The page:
19. I just assumed that Thelonious is a reporter for the Palm Coast Tribune, but I haven’t anilized it closely.

  20. Great post, Ryan. Good information and thoughtful analysis. And the thread itself is up to the usual high standard of this forum. The discussion you and Alex held was typically insightful and reasoned. The regulars are again their regular intelligent and articulate selves.

    Bravo Zulu to all.

  21. I like everything I’ve heard about Adam Duvall as a teammate and a person, and I’m very glad that the Braves have him. But going forward, I believe Soler has much more upside. As Chief pointed out, Duvall is several years older. More importantly, Duvall’s offensive value is always going to be limited because he makes too many outs. His career OBP is below.300, and he’s been remarkably consistent in that regard. He BB% is never more then 7%.
    Soler’s BB% has always been over 10% and it’s currently running 12%. If he hits .265 (as he did in 2018 and 2019), his OBP will be over .350. That’s a big difference.

  22. This is likely not in the top ten things that have gone wrong with the Rockies’ season, but Raimel Tapia, a hitter with a lifetime .326 OBP, should not ever be a leadoff hitter. He is fast, and has power potential that he only occasionally taps into, but he is not a leadoff hitter. Twenty years after the Oakland revolution, this is the kind of dumb thing that, when you see a team do it, they are distinguishing themselves.

    The Rockies are one of the most distinguished teams in the league.

  23. Snit is always leaving pitchers in too long .. Touki is a HR machine .. Kyle Muller please.. Touki need to realize you have to get ahead in counts

  24. News alert. The Braves do not have a fifth starter. In addition they have a moronic coaching staff. Sorry my apologies, you all ready knew that.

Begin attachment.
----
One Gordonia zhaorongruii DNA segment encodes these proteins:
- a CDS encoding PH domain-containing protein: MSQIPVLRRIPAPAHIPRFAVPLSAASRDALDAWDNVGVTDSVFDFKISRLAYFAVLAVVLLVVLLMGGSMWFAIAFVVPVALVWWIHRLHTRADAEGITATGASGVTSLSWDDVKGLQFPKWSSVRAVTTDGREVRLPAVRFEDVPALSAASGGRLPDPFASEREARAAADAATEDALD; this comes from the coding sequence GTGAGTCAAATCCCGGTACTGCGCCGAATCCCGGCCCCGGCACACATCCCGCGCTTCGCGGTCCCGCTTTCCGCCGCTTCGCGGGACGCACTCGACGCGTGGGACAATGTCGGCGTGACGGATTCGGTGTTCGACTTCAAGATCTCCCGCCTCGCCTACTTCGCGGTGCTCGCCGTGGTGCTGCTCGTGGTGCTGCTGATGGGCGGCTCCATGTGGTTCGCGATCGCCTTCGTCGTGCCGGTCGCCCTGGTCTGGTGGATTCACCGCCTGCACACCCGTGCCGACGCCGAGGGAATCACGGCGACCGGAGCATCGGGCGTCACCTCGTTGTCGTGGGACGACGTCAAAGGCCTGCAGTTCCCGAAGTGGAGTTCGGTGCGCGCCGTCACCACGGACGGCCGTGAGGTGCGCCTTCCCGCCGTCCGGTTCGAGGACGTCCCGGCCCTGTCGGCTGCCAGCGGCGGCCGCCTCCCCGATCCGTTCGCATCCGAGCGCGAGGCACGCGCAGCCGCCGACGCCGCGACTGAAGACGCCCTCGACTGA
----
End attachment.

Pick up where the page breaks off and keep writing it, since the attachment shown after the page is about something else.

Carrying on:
25. Chip simply doesn’t study the game and that might be the most infuriating part about him being bad at his job.

  26. Meanwhile, the Cubs decided it was a good idea to use a pitcher with a 6+ ERA in the sixth inning with a lead.

    A 4-1 Cubs lead is now 4-3 with one out and two on.

  27. @37: You simply don’t understand the mind of Chip Caray. (1) Everyone should hit to the off-field; (2) Soler has, on occasion, hit to the off-field; Therefore (3) No one should ever shift.

    It’s simple logic.

  28. Note to Chip and Jeff: “Another day off the calendar” and “The magic number falls to 15” are exactly the same point.

  29. Braves lose. Phillies lose. Mets lose. Reds lose. St. Louis won, but that was against the Mets… somebody had to win (it took 11).

    As Chip says: can you beat a pennant race?

  30. Snit just doesn’t know when a pitcher aint got it …. Touki was bad .. if he gets pulled in the 4th .. we win .. and Chavez gives up deciding run .. if we couida just got Freddie up there ..

  31. Here is Adam Duvall’s 2019 – 2021 statistical line while as a member of the Atlanta Braves:
    72 R / 39 HR / 85 RBI (137 games / 451 AB)
    .241 AVG / .305 OBP / .550 SLG
    2.3 fWAR

    Adam Duvall is not a full time starter on a pennant caliber club, but he is certainly worthy of consideration for a slot in the 2022 Braves outfield.

  32. Yep, that’s exactly right. As a part-time player rotating through the outfield and DH, he’s a fine fourth outfielder. And the fact that he plays better defense than you’d expect — hell, I probably trust his glove more than Inciarte’s at this point — suggests that he may age a bit more gracefully than most one-dimensional right-handed sluggers.

  33. @49, @50 – Duvall’s line may not be ideal for a full-time starter for a pennant caliber club, but I expect that if you look at, say, the last 20 pennant winners, a bunch of them will have had one or two full-time starters with fewer than 3 fWAR (prorating Duvall’s 2.3 over 590 AB), or fewer than 2.3 over 451 AB. I don’t like the OBP either, but I can see why he would think he should play full-time. Of course, since he’s still under team control, he may not have that option.